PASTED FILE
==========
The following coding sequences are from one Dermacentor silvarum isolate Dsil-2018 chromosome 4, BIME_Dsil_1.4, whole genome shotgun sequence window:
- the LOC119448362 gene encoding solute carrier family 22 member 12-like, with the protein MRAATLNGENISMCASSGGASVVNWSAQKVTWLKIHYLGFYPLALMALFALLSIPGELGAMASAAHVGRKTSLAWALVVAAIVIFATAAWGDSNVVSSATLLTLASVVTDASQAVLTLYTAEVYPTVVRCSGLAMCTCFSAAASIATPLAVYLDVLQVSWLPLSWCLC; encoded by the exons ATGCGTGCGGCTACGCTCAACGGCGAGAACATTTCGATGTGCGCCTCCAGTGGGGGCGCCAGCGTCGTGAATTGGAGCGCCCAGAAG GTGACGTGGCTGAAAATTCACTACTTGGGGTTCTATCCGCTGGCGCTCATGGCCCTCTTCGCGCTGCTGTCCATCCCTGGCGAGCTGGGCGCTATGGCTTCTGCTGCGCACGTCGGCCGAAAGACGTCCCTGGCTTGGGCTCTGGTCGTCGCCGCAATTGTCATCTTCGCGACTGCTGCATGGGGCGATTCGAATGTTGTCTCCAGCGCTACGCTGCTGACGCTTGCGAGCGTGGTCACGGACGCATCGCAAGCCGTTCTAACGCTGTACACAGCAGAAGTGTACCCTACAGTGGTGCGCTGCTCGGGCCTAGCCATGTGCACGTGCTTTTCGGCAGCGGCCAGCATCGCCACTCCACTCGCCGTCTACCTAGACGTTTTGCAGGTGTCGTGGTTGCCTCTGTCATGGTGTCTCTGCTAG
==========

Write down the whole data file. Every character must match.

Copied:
The following coding sequences are from one Dermacentor silvarum isolate Dsil-2018 chromosome 4, BIME_Dsil_1.4, whole genome shotgun sequence window:
- the LOC119448362 gene encoding solute carrier family 22 member 12-like, with the protein MRAATLNGENISMCASSGGASVVNWSAQKVTWLKIHYLGFYPLALMALFALLSIPGELGAMASAAHVGRKTSLAWALVVAAIVIFATAAWGDSNVVSSATLLTLASVVTDASQAVLTLYTAEVYPTVVRCSGLAMCTCFSAAASIATPLAVYLDVLQVSWLPLSWCLC; encoded by the exons ATGCGTGCGGCTACGCTCAACGGCGAGAACATTTCGATGTGCGCCTCCAGTGGGGGCGCCAGCGTCGTGAATTGGAGCGCCCAGAAG GTGACGTGGCTGAAAATTCACTACTTGGGGTTCTATCCGCTGGCGCTCATGGCCCTCTTCGCGCTGCTGTCCATCCCTGGCGAGCTGGGCGCTATGGCTTCTGCTGCGCACGTCGGCCGAAAGACGTCCCTGGCTTGGGCTCTGGTCGTCGCCGCAATTGTCATCTTCGCGACTGCTGCATGGGGCGATTCGAATGTTGTCTCCAGCGCTACGCTGCTGACGCTTGCGAGCGTGGTCACGGACGCATCGCAAGCCGTTCTAACGCTGTACACAGCAGAAGTGTACCCTACAGTGGTGCGCTGCTCGGGCCTAGCCATGTGCACGTGCTTTTCGGCAGCGGCCAGCATCGCCACTCCACTCGCCGTCTACCTAGACGTTTTGCAGGTGTCGTGGTTGCCTCTGTCATGGTGTCTCTGCTAG